Background: Prosecution Disclaimers
When an applicant makes statements to the patent office while prosecuting a patent, these statements (referred to as part of the "prosecution history") can affect the scope of patent protection.
Under the doctrine of "prosecution history estoppel," an amendment of a claim limitation may restrict that limitation to its literal scope and prevent it from covering devices or methods using an equivalent to the limitation. Arguments made during prosecution of a patent can also be used to limit the ability of a patent claim to cover equivalents. Prosecution history estoppel is discussed in more detail in our May 30, 2002 and January 3, 2002 IP Law Alerts.
Under another doctrine referred to as "prosecution disclaimer," the prosecution history can be used to limit the literal scope of patent claims. Recently, in Omega Engineering, Inc. v. Raytek Corp., the Federal Circuit analyzed statements made by the applicant to determine whether those statements limited the structures and methods covered by the claim. As the court emphasized, a disclaimer must be clear and unambiguous to limit the claim scope.
The Omega Patents
The three patents owned by the plaintiff, Omega Engineering, related to infrared thermometers, or radiometers. These thermometers operate by remotely detecting the amount of infrared radiation emitted by an object, thereby measuring the object's temperature. A lens focuses the infrared radiation in the device, to define a field-of-view, or "energy zone," as with a telescope or camera. Omega's patents concerned a sighting device used to "strike the periphery of the energy zone for visibly outlining said energy zone."
In order to overcome a rejection by the patent examiner based on prior art that illuminated an entire surface, Omega argued that its invention used "at least one laser beam that is able to outline the energy zone on the surface to be measured, rather than illuminate the entire zone. The clear advantage offered by such a device is that it only directs energy at the edge of the energy zone to be measured to outline same and, as such, has virtually no effect on the temperature to be taken."
The Scope of the Disclaimer
Omega brought an infringement action against the defendants, whose products used laser beams that outlined the energy zone and directed some light into the interior of the energy zone. The District Court, relying on Omega's arguments, construed the claims to exclude devices in which any of the laser light struck inside the energy zone. Accordingly, the District Court granted summary judgment of noninfringement against Omega.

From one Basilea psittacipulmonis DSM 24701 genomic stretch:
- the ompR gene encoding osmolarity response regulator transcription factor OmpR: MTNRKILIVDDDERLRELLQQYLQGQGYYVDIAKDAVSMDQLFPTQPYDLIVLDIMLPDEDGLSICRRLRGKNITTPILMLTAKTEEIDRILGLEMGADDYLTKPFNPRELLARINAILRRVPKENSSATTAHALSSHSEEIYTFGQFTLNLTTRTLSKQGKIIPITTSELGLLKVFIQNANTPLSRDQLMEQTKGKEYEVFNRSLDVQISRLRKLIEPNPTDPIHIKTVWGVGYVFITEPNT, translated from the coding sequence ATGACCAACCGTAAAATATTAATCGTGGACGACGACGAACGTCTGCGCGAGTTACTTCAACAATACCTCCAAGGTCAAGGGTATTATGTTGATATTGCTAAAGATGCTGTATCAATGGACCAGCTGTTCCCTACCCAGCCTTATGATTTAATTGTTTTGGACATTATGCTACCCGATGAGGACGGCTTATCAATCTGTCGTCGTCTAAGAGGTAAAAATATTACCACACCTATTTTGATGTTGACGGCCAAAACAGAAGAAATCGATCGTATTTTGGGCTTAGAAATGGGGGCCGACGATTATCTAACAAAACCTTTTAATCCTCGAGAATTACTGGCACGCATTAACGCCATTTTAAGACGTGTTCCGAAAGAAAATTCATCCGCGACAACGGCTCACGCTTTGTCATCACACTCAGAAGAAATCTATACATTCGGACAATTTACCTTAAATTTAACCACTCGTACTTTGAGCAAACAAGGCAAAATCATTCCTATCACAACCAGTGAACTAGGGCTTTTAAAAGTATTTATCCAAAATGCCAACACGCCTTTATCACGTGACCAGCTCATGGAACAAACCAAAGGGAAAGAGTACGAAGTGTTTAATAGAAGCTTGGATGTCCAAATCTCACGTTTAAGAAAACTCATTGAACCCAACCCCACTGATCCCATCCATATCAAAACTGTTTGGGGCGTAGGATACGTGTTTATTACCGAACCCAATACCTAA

The Federal Circuit disagreed. It concluded that "Omega did not clearly and unmistakably disavow a device that directs light into the interior of the energy zone. Stated otherwise, the patentee did not deliberately and unambiguously define its invention as a device whose laser beams would remain outside of the energy zone," but rather as a device whose laser beams would have "virtually no effect on the temperature measurement to be taken."
Although the Federal Circuit found an unequivocal disclaimer, that disclaimer narrowed the ordinary meaning of the claim term only as is "congruent with the scope of the surrender." In determining that the disclaimer was limited to devices that had no appreciable effect on the temperature measurement, the court looked to the statements themselves and the prior art that was being distinguished. Due to conflicting testimony, a factual issue remained as to whether the defendants' devices infringed the claims as limited by the disclaimer
In Omega, the Federal Circuit emphasized that courts are to indulge in "a heavy presumption that claim terms carry their full and customary meaning ... unless the patentee unequivocally imparted a novel meaning to those terms or expressly relinquished claim scope during prosecution." To limit claim coverage, disclaimers must be "clear and unmistakable."
The Omega case provides a reminder that patent applicants must be careful in how they word arguments during prosecution. These arguments can limit both the literal scope of a claim and the range of equivalents under the doctrine of equivalents. Even where it is necessary to explain what the invention covers (or does not cover), applicants should limit the arguments as much as possible to avoid giving up any more coverage than is necessary.